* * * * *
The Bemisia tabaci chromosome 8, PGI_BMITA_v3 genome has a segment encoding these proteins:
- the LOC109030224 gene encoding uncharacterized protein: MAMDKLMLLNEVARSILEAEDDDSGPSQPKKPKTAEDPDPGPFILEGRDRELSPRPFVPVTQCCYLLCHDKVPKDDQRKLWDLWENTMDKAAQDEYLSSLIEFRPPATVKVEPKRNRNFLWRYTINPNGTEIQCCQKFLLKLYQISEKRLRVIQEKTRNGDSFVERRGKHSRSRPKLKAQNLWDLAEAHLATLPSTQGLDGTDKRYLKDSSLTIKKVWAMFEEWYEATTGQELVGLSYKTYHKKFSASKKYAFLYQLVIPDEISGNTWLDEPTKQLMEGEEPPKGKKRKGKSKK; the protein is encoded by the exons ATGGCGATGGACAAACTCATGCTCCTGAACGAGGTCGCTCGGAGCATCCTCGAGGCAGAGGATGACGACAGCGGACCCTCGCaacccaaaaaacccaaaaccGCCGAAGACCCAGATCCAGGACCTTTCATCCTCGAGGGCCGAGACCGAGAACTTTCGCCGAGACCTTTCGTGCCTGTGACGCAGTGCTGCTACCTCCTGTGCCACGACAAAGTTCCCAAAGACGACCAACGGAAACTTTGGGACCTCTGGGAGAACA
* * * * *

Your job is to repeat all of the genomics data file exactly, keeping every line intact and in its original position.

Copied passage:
The Bemisia tabaci chromosome 8, PGI_BMITA_v3 genome has a segment encoding these proteins:
- the LOC109030224 gene encoding uncharacterized protein: MAMDKLMLLNEVARSILEAEDDDSGPSQPKKPKTAEDPDPGPFILEGRDRELSPRPFVPVTQCCYLLCHDKVPKDDQRKLWDLWENTMDKAAQDEYLSSLIEFRPPATVKVEPKRNRNFLWRYTINPNGTEIQCCQKFLLKLYQISEKRLRVIQEKTRNGDSFVERRGKHSRSRPKLKAQNLWDLAEAHLATLPSTQGLDGTDKRYLKDSSLTIKKVWAMFEEWYEATTGQELVGLSYKTYHKKFSASKKYAFLYQLVIPDEISGNTWLDEPTKQLMEGEEPPKGKKRKGKSKK; the protein is encoded by the exons ATGGCGATGGACAAACTCATGCTCCTGAACGAGGTCGCTCGGAGCATCCTCGAGGCAGAGGATGACGACAGCGGACCCTCGCaacccaaaaaacccaaaaccGCCGAAGACCCAGATCCAGGACCTTTCATCCTCGAGGGCCGAGACCGAGAACTTTCGCCGAGACCTTTCGTGCCTGTGACGCAGTGCTGCTACCTCCTGTGCCACGACAAAGTTCCCAAAGACGACCAACGGAAACTTTGGGACCTCTGGGAGAACA